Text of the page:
I follow hubbers whose work I admire a lot for one reason or another. Is there a reason to follow hubbers whom one is unlikely to read?
I wish that HubPages would add a checkbox feature that when checked would make a comment "for your eyes only." That would be handier than writing an email, or than adding a "read and delete" note to a comment, to call attention to a typo or other easily corrected error.
savvydating on October 10, 2013:
Congratulations on your hubbie award! I am so glad I found this article. I had no idea about the social hubber vs. the business hubber. I had thought that we must always be social--that this was the whole point of Hubpages. Now I see that I was quite wrong with regard to the whole money making thing. This is not to say I will no longer socialize, but I will now begin steering my focus toward the business avenue without worrying about the accolades, etc. (Although I love accolades and they do provide incentive to keep writing.)
Anyway, I appreciate your having helped me. Up, useful, awesome.
Audrey Selig from Oklahoma City, Oklahoma on September 30, 2013:
Hi Marisa - I wanted to read this article to see if I have been doing all the right things in the community. Thank you for writing such a thorough hub and a fantastic read. I noticed an interesting comment about how to tell a hubber ways to improve. I read an article recently filled with text and no photos or videos. I felt free to mention those items. Several people have mentioned ways to improve my hubs in comments, and I appreciated those suggestions. You have been such a help to me and others in the forums and are able to remember so much information. I appreciate those teaching skills. Good luck in your endeavors. Audrey
Geoff Morova from South Dakota on July 07, 2013:
Great Hub! Thanks a lot for the useful info.
Kate Swanson (author) from Sydney on May 22, 2013:
It's a delicate issue, Marsha. You can send the Hubber an email (go to their profile, clickon "fan mail" and look for "send [hubber's name] an email". However, that means you reveal your email address to the Hubber, which may or may not be a good idea. One option is to create a separate email address specially for that purpose.
The other option is to write a comment on the Hub, giving your feedback and finishing with, "please feel free to delete this comment once read, as it is not intended for any eyes but your own". Most experienced Hubbers have their comments set so they don't appear until they're approved, meaning the comment will never be visible to anyone if the Hubber deletes it.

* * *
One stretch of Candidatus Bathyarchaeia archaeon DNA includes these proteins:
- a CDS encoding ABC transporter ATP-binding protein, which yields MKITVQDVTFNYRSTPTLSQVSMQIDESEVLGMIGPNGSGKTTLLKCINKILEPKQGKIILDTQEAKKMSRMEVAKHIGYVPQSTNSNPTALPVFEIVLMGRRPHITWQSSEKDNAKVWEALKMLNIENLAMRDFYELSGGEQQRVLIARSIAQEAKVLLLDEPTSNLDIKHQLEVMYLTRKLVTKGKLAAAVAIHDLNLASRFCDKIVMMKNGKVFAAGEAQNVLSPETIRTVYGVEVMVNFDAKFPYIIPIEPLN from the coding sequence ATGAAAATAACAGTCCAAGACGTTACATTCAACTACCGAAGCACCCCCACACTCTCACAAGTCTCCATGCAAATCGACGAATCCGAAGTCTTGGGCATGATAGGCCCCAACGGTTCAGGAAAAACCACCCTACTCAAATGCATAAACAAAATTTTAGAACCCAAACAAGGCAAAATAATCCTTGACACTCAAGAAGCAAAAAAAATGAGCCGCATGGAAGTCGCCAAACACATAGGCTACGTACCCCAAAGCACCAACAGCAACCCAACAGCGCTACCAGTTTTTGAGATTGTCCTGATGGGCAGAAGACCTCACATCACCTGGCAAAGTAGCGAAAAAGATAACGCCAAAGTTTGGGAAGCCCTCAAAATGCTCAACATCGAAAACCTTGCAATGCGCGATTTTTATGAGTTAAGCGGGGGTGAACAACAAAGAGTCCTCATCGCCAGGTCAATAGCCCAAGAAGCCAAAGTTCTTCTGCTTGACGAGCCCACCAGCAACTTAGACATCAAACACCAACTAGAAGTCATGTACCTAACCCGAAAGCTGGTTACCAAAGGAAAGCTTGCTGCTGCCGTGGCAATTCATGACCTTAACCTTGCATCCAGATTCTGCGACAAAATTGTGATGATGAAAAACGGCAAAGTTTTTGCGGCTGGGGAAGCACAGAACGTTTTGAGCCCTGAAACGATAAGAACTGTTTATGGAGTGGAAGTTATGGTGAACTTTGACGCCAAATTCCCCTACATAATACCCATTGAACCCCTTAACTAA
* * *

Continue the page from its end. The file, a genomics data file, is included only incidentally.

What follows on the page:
Marsha Musselman from Michigan, USA on May 20, 2013:
One thing that I've been curious about is whether there is a place on a particular hubber's page to leave private comments? When I see problems with punctuation or similar issues it's hard not to bring those up, but I know that many would not want others to read what is said.
Although I joined hubpages several years ago, I only wrote my first hub last week, so I'm still learning my way around.
I plan on checking out some of your other hubs. I found this by reading some of your comments on one of the forums.
RTalloni on May 03, 2013:
So interesting and useful. Thanks for sharing insights and info that help us think through the issues!
Susan Bailey from South Yorkshire, UK on April 27, 2013:
Some good points here Marisa. I'm not sure which category I fall into. I blow hot and cold on the commenting and following people thing
Ceres Schwarz on April 12, 2013:
Thanks for the useful information especially for new hubbers like me who are still continually learning more about HubPages. I agree with what you said about respect. Whether one is a "business'" hubber or a social networker, what is important is for everyone to respect each other.
Anna Haven from Scotland on March 04, 2013:
Great information for a new person and explained clearly. Thankyou.
Agnes on December 31, 2012:
I am new here, but I already love HubPages, and its community. Great hub: a lot of information, very useful tips - thanks!
Chen on December 26, 2012:
So very informative, this is another great hub. Everyone should read this. Glad I did, now I don't have to worry about accidentally making any Hub faux pas. Thanks so much.
Laustk on April 12, 2012:
Really a great Hub :-) Thx for sharing
Alexander Silvius from Portland, Oregon on November 30, 2011:
This is THE hub to cover the issue of HP etiquette, thank you. I have a hard time recognizing change, and my forum thread was partially in reaction to not understanding the evolution of HP.
In the beginning (I mean, when I joined 3 years ago), HP made it clear that although you could make money, it wasn't a lot. Now, there are people who make a living here. I also want to be one of those people, but the sad fact is that an aspiring HP writer has to give up the idea that one must be completely involved in the social life of HP. I will still try, but passing another small milestone as to the number of followers I have is pushing me toward the capitalist end of things. Good to know it is an acceptable change.
Very wise words Marisa.
Mike's Corner from Maryland on February 04, 2011:
Very helpful hub for a new hubber like myself, Marisa, thanks for the great info.
Pat Abbott from Wales on January 20, 2011:
I'm brand new here and found this information really useful so, thanks!
Sam from Tennessee on November 28, 2010:
voted up & beautiful! Thanks for this informative hub and the explanation of the different types of users.
RocketCityWriter from Alabama on November 19, 2010:
Thanks for the hub, I've been wondering about etiquette and the demographic of HP since I started and this covered them both!
Shawn Scarborough from The Lone Star State on August 03, 2010:
This is a great hub. Thanks for taking the time to put this information together.
Kate Swanson (author) from Sydney on July 12, 2010:
@internetwriter, my point is that those two things can be opposites: if you spend a lot of time being a social Hubber, you'll get traffic from other Hubbers, but the HubPages community is only small. You won't start making good money until 80% or 90% of your traffic is coming from outside HubPages.